Wines au Naturel
A growing number of vintners go beyond organic by leaving out coloring, enzymes and other additives in the cellar.
On a damp March night, natural-wine importers Jenny Lefcourt and Francois Ecot are in crowded Manhattan wine bar The Ten Bells with three of their French vintners. “Today, you have a choice: robot wines or real wines from a real place,” says Lefcourt as we sip a rich 2007 Marcel Lapierre Morgon Cuvee MMVII, a Beaujolais made by one of the heroes of the natural-wine movement.
By “real,” Lefcourt, 39, means wines made from grapes grown organically but also with as little intervention as possible in the winery. France is the epicenter of the trend, and Paris now boasts almost 20 natural-wine bars and bistros. In the past three years, similar bars have opened in London, Los Angeles, San Francisco, Tokyo and New York.
Lefcourt, who speaks in rapid English and French, says natural wine is a handy catchall term that doesn’t connote a legal status and has no official definition that all producers agree on. Even so, the vintners around our table -- Isabelle and Remi Ducellier of Les Chemins de Bassac in the Languedoc and David Barrault of Bordeaux’s Chateau Tire Pe -- share similar principles. They run small estates with organic vineyards, hand harvest the grapes and count on low yields to obtain depth in their wines. In the cellar, they rely on wild yeasts for fermentation, don’t add acid if a wine has low acidity, don’t filter out sediments and use as little sulfur dioxide -- a preservative traditionally used to prevent oxidation and stabilize the wine -- as possible. Some natural-wine makers use none at all.
That’s the way wines used to be made. Nowadays, many winemakers routinely “taste engineer” their wines by using laboratory yeasts that deliver specific flavors and aromas, Mega Purple (a reduced extract of grape skins) to beef up color, micro- oxygenation to smooth harsh tannins and reverse osmosis to remove excess alcohol. The list of additives goes on: yeast nutrients, oak chips, flavor extracts, enzymes and more. The U.S. government permits about 200 altogether. Natural-wine makers say you can taste the difference in their absence. I agree. In the best real wines, the flavors are purer and the aromas more intense. Earlier that week, at a Jenny & Francois Selections tasting in a downtown restaurant basement, I sampled about 100 wines from France, Italy and Spain and soaked up their stories. In front of a poster of two donkeys, Magali Terrier, who owns Domaine des Deux Anes in the Corbieres appellation with her husband, Dominique, poured four wines that were deliciously fruity, intense, loaded with personality -- and only $12 to $22. A small book of photos showed the property -- which sits on a plain above the Mediterranean -- that the young couple restored in line with their convictions. “The wines were bad before,” Terrier says. “Now, they’re truer to their terroir and have energy and life.”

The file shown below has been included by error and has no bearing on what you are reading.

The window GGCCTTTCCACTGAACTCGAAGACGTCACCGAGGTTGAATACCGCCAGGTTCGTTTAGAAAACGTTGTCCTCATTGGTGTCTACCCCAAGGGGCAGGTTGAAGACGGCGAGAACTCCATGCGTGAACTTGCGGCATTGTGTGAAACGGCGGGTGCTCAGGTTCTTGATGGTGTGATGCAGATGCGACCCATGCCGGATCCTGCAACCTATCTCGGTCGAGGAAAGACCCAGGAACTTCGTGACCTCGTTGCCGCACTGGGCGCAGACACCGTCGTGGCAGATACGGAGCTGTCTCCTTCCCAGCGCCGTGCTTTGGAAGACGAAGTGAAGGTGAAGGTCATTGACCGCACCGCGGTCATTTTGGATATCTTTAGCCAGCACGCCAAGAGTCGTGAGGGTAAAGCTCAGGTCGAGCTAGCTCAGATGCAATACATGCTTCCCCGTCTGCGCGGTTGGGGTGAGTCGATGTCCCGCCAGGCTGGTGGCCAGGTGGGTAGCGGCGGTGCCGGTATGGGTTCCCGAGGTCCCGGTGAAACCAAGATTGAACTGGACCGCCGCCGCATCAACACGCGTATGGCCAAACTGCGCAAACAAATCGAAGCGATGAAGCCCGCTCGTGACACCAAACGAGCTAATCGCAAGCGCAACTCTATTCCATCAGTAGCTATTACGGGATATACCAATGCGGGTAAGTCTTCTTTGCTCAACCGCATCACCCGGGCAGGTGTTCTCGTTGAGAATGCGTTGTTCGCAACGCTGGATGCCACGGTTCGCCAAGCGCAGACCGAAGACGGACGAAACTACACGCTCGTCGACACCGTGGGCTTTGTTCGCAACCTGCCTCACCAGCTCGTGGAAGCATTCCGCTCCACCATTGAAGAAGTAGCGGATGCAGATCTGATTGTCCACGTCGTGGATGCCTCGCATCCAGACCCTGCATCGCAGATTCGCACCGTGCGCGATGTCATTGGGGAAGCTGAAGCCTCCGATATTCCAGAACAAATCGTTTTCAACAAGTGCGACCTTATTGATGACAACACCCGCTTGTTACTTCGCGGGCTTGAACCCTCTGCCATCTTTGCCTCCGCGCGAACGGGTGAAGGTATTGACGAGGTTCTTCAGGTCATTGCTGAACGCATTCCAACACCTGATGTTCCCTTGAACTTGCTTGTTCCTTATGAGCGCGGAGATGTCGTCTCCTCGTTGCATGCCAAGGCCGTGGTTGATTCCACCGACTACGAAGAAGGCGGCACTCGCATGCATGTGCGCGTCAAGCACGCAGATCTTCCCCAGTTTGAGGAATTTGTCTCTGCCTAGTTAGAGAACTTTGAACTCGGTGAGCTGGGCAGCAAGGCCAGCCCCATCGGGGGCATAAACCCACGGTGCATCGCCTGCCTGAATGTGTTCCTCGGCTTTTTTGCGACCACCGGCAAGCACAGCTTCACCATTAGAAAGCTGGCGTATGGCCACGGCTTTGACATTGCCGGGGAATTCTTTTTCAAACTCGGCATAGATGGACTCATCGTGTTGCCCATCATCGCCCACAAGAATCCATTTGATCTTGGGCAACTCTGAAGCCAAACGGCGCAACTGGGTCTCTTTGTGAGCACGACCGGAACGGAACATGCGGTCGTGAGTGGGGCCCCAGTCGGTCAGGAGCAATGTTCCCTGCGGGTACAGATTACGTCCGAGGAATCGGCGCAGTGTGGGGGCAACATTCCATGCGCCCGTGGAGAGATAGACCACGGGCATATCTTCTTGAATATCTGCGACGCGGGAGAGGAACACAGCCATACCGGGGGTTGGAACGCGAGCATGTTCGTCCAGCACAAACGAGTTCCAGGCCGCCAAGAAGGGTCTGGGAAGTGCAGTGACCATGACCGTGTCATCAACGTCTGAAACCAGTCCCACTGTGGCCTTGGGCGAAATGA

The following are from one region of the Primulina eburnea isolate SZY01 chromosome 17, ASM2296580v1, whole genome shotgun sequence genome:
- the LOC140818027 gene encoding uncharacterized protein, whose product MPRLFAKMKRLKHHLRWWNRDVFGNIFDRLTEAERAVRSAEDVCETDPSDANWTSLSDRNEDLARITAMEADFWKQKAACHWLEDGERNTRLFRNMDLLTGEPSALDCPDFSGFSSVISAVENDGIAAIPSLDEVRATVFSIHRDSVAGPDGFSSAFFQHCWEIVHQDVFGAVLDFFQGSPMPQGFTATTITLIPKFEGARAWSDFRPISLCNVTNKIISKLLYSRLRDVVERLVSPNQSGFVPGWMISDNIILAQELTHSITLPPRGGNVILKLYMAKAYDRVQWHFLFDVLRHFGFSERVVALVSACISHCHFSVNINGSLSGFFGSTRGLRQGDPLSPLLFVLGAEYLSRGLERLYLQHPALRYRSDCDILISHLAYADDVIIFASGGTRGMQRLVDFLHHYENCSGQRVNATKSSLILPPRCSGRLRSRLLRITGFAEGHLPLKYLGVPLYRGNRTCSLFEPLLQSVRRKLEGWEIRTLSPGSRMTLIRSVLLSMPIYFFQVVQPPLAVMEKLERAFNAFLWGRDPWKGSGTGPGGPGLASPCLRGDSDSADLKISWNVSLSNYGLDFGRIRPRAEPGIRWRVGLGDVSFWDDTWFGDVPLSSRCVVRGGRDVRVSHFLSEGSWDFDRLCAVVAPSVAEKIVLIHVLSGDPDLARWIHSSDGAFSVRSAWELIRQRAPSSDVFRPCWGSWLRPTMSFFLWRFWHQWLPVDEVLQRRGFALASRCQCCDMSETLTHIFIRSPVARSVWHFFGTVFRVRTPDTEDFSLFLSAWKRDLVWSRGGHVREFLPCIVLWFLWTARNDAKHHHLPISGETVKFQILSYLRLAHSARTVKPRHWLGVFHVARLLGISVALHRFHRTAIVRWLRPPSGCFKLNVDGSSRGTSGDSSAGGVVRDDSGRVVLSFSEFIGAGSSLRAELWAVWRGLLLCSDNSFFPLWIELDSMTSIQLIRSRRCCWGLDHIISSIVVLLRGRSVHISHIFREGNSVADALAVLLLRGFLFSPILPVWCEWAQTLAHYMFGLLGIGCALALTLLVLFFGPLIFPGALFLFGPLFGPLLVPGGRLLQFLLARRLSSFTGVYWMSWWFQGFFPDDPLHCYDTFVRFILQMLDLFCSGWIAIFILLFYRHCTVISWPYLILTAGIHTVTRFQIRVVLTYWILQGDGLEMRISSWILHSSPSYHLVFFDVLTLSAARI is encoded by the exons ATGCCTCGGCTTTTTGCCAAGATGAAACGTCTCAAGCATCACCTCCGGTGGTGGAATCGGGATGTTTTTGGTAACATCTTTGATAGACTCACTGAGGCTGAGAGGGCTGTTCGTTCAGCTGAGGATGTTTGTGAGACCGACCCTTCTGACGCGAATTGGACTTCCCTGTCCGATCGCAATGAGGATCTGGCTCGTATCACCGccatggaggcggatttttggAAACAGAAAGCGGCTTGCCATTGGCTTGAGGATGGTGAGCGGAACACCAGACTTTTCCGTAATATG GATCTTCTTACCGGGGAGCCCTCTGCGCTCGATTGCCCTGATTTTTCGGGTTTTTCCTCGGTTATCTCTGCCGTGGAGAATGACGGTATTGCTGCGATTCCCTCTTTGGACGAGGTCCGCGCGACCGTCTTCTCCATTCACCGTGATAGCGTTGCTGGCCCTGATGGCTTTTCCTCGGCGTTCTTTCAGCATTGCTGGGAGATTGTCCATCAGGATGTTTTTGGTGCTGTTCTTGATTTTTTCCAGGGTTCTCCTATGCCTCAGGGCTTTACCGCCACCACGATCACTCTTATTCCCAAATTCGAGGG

The first natural wines I encountered were from the Loire Valley, a hotbed of young growers dedicated to the cause. But just about every region in France has at least a few, as does Italy. And many wines, such as those of the Rhone Valley’s Dard & Ribo, have cult followings.
Not all of the natural wines I’ve tasted have been good. Some are decidedly rustic and funky, with weird aromas and flavors that can result when no sulfur is added and the wines are then shipped. But the best are high-quality stunners, with freshness, savor, complexity and individuality that are surprisingly seductive.
Those qualities are what inspired Lefcourt and Ecot, 44, to start their company a decade ago, when only a handful of real wines were available in the U.S. Lefcourt, who has a Ph.D. from Harvard University in French literature and cinema, met Ecot, a musician and accordion tuner, when she was in Paris on student grants. They hung out at wine bars and gradually discovered that natural wines were the ones they loved to drink.
On a trip through the Rhone Valley, Lefcourt and Ecot drove up a mountain to see Herve Souhaut at Domaine Romaneaux-Destezet, one of their favorite wineries. “We shivered in the cold cellar for hours; he opened up wine after wonderful wine,” Lefcourt recalls. “Finally, his wife invited us to dinner -- and then insisted we spend the night. Something clicked.”
Back then, real wines were a hard sell outside France, a wine geek’s choice. This year has been different, says Lefcourt, who now gets calls every week about their labels. Natural wines aren’t mainstream yet, but they’re gaining fans every day.
Columnist Elin McCoy is based in New York. firstname.lastname@example.org
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